Employee wellbeing – Supporting employees through fertility challenges


This article is the third in our Employee wellbeing series. Further details are below.

In this third article in our wellbeing series we discuss the growing importance and value placed on employer-support for employees undergoing fertility treatment and dealing with miscarriage or baby loss. Employers are used to providing support to employees throughout the birth and adoption processes but most will be less familiar with, and less likely to have policies in place to support employees during, fertility treatment such as egg-freezing or IVF. Similarly, miscarriage and baby loss are not topics that have historically been discussed, let alone addressed by employers.

However, as people are beginning families later in life, fertility issues, miscarriage and baby loss are unfortunately becoming more commonplace. Accordingly there have been calls for legislative change to provide greater support to employees in these areas with two private members’ bills being tabled. We discuss these further below, but more importantly perhaps we discuss what employers can consider implementing now to support employees currently navigating these issues.

Not only will such support be helpful to any employees personally affected by these issues and in turn help retain them in the workforce, it will also contribute towards building a supportive and inclusive workplace culture that in turn will help attract and retain talent. As discussed in our previous employee wellbeing article, post-pandemic, employees are placing greater value on workplace culture in deciding where they work and for how long they stay, so it is something that employers should not overlook.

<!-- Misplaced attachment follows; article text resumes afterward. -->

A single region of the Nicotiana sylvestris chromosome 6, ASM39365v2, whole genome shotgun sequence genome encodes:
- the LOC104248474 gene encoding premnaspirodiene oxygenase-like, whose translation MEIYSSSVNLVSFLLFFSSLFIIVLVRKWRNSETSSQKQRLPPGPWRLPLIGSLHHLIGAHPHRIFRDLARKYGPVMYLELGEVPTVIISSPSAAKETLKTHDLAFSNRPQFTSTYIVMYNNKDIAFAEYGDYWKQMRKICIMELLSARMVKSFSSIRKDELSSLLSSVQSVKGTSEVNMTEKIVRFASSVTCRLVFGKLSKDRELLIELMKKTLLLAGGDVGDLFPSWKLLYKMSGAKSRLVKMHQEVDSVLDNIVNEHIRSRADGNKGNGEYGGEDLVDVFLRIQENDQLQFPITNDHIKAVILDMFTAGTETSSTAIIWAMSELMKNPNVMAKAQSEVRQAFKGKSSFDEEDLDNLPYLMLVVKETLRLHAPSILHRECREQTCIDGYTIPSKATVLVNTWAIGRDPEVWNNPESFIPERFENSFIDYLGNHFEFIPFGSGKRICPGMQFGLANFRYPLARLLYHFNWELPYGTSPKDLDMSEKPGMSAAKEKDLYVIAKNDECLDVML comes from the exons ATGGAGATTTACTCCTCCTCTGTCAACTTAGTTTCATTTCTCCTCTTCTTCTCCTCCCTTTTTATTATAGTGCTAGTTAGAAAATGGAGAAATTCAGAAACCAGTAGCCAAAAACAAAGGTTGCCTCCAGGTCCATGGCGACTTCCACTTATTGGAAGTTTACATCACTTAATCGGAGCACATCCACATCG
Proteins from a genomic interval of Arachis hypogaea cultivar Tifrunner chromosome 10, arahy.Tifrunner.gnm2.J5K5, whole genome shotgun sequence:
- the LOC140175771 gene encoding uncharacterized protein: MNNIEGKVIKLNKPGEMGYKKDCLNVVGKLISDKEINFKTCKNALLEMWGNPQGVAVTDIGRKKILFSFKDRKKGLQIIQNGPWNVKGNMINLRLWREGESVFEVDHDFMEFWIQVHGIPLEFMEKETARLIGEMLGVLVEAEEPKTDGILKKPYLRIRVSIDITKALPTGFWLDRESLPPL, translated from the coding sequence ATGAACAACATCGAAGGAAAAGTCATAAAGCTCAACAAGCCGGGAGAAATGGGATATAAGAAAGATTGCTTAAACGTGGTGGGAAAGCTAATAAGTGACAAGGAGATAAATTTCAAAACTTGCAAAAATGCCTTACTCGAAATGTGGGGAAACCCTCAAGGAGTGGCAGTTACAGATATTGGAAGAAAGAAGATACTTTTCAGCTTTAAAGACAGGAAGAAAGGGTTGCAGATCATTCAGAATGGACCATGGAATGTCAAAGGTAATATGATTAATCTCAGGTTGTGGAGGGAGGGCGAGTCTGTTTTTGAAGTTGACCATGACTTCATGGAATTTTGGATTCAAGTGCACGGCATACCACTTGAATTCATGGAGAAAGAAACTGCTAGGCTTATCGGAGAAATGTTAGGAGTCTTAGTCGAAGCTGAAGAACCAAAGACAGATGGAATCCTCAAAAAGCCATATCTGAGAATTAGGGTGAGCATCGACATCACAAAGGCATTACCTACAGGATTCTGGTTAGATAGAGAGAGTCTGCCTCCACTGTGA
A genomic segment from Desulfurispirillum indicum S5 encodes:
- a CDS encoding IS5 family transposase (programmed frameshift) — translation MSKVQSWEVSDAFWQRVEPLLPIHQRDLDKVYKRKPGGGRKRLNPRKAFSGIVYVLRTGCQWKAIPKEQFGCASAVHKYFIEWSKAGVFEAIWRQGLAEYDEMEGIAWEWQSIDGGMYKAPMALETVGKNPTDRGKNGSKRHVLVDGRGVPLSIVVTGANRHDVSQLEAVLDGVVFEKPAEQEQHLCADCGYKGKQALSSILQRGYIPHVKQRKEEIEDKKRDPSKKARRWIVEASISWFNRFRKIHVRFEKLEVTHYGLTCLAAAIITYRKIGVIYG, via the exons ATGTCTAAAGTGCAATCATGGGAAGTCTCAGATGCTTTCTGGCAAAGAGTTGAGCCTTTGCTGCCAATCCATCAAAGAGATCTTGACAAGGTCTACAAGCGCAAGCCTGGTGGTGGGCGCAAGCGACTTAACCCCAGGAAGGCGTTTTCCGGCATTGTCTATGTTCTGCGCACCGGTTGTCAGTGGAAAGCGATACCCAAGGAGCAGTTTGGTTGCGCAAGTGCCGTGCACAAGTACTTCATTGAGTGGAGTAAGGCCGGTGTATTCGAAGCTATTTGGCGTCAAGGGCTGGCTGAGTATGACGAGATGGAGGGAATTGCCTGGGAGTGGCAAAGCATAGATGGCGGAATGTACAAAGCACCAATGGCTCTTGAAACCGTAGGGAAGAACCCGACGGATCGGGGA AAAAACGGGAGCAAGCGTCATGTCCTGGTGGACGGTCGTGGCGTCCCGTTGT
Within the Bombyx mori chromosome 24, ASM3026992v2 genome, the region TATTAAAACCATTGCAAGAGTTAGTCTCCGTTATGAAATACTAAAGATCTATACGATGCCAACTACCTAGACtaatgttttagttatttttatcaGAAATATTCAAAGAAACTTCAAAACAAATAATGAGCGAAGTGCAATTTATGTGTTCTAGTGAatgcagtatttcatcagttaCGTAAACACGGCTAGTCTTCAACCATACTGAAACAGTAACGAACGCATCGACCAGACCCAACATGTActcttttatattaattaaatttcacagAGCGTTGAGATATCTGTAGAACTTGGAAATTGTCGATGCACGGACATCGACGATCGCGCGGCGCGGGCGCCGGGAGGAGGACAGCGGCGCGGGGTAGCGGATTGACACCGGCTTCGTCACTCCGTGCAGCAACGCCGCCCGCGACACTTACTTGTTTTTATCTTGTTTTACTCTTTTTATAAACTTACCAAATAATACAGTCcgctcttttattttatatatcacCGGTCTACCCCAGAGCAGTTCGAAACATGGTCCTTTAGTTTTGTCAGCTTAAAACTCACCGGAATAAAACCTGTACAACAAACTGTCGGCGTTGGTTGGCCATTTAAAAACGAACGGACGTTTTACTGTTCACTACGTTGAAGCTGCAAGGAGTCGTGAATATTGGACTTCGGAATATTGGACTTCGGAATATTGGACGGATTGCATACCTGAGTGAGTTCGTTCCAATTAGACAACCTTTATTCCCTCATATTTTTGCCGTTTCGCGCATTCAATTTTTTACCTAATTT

Potential legislative change

In June 2022, the Fertility Treatment (Employment Rights) Bill was introduced to Parliament as a Private Members’ Bill. The Bill, which, if passed, would entitle an employee, along with their partner, undergoing fertility treatment (including IVF and egg/embryo freezing) to paid time off to attend appointments. A separate Private Members’ Bill, the Miscarriage Leave Bill, was introduced in September 2022, which seeks to extend the right to parental bereavement leave to provide three days’ paid leave for parents who experience a miscarriage in the first 24 weeks of pregnancy – this right is currently only available to employees who have a stillbirth or miscarriage after 24 weeks of pregnancy.

It is unclear if/when either of these Bills will become law, but the key implementations that they suggest may nonetheless be a good starting point for employers looking to introduce their own policies to support employees going through fertility treatment, miscarriage or baby loss. Several organisations, including ACAS, the CIPD and the Fawcett Society, have recently published guidance for employers in these areas which may be of use.


According to a CIPD report published in May 2023, almost one in five (19%) employees said they had considered leaving their job because of their experience at work when they were facing fertility challenges, investigations or treatment, and a Fertility Network UK study in 2016 involving 865 patients undergoing fertility treatment found that 13% of respondents reduced their hours and 6% left their job as a result of treatment. The benefits of putting in place support are clear, so we have set out below some recommendations for employers who would like a steer on how best to approach this in their own organisations:

  • Introduce clear policies on each of fertility treatment and baby loss. The policies should make it clear what help is available whilst emphasising that the company understands the significant impact fertility issues and baby loss can have on an employee’s life.